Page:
For the past 15 years, the Thames Talbot Land Trust (TTLT) has been committed to protecting the natural and cultural heritage of London, Middlesex, Elgin, Perth and Oxford counties.
Founded in 2000, the TTLT has been actively working towards fulfilling its mandate of protecting land and waters having natural recreational, scenic, historical or agricultural value along the Thames River watershed and historic Talbot Trail.
On Sept. 17, TTLT officially launched the public portion of what is the organization's most ambitious fundraising project yet, the $1.6 million Soaring Higher: Hawk Cliff and Beyond Campaign.
Stan Caveney is the Hawk Cliff campaign director. A biologist by trade, Caveney explained this particular parcel is unique in Elgin County where there is as little as 15 percent forest coverage remaining today from the original Carolinian forest that once blanketed the region. To have a large block of forest such as this still intact” over 200 acres” is substantial for the area.
He also pointed out it isn't just the trees themselves that make it important, but also what can be found within the borders of this deep forest woods.
Long a destination for birders, who use it as an observation point to see more than 20 different types of birds of prey, migrating songbirds and Monarch butterflies, other rare birds such as the Acadian Flycatcher and Louisiana Waterthrush can be found in the woods.
As the latest jewel to be added to the trust's list of properties, Caveney described its value as priceless.
About half of the campaign's goal of $1.6 million will go towards the actual purchase of the area known as Hawk Cliff Woods with the balance earmarked towards stewardship of the property and restoring depleted funds in the TTLT's war chest, money which it uses to fund other projects and programs.
A lot of people approach the trust looking to sell them their property in the course of a year, said Linda McDougall, TTLT president and board chair, .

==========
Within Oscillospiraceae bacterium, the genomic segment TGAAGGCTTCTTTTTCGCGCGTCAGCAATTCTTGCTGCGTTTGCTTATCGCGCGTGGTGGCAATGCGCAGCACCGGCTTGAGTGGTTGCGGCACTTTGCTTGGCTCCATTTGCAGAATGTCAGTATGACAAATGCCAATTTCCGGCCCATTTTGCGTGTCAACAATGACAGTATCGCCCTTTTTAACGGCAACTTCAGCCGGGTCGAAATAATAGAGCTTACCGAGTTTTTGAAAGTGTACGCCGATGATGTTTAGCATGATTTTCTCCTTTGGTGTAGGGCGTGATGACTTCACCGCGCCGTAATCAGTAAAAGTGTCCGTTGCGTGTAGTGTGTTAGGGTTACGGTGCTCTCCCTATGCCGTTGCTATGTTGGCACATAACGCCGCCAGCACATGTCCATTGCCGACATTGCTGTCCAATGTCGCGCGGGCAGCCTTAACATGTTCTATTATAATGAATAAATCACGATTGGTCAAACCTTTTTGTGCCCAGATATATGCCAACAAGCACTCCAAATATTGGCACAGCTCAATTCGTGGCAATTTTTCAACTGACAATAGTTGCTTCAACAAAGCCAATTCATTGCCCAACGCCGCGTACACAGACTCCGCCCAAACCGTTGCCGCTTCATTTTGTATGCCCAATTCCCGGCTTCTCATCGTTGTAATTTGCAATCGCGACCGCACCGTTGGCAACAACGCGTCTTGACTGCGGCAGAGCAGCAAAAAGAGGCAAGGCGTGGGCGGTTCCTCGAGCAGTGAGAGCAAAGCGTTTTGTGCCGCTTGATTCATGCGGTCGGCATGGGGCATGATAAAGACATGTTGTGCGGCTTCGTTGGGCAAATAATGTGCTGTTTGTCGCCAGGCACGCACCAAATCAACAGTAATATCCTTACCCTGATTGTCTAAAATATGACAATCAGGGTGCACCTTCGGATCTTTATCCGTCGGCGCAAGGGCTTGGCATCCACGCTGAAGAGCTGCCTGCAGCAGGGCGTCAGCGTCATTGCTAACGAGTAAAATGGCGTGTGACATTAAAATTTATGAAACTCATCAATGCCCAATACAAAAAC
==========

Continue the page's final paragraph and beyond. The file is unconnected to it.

Even just the process of considering each offer is something they have to look at objectively, she said.
We have to think very seriously if it makes sense to protect the property in question. Is their land of cultural or natural significance in that location? We have a lot of biologists folks who would go and assess the property to determine that, explained McDougall. If their land isn't, we have to say thank you very much, it is not something we are interested in. But if it is, she said, the proposal still has to go before the board and land securement committee where they weight the pros and cons of a property before choosing to take it on and ramp up a campaign to protect it.
Properties classed as core habitat like Hawk Cliff Woods are rare, commented McDougall, and as such, make its acquisition priority one.
For the current property owner, Cheryl Barendregt, knowing the land is going to be protected and preserved for future generations is really what it's all about. Biological and environmental considerations aside, she said there is a spiritual aspect and an energy associated with Hawk Cliff Woods.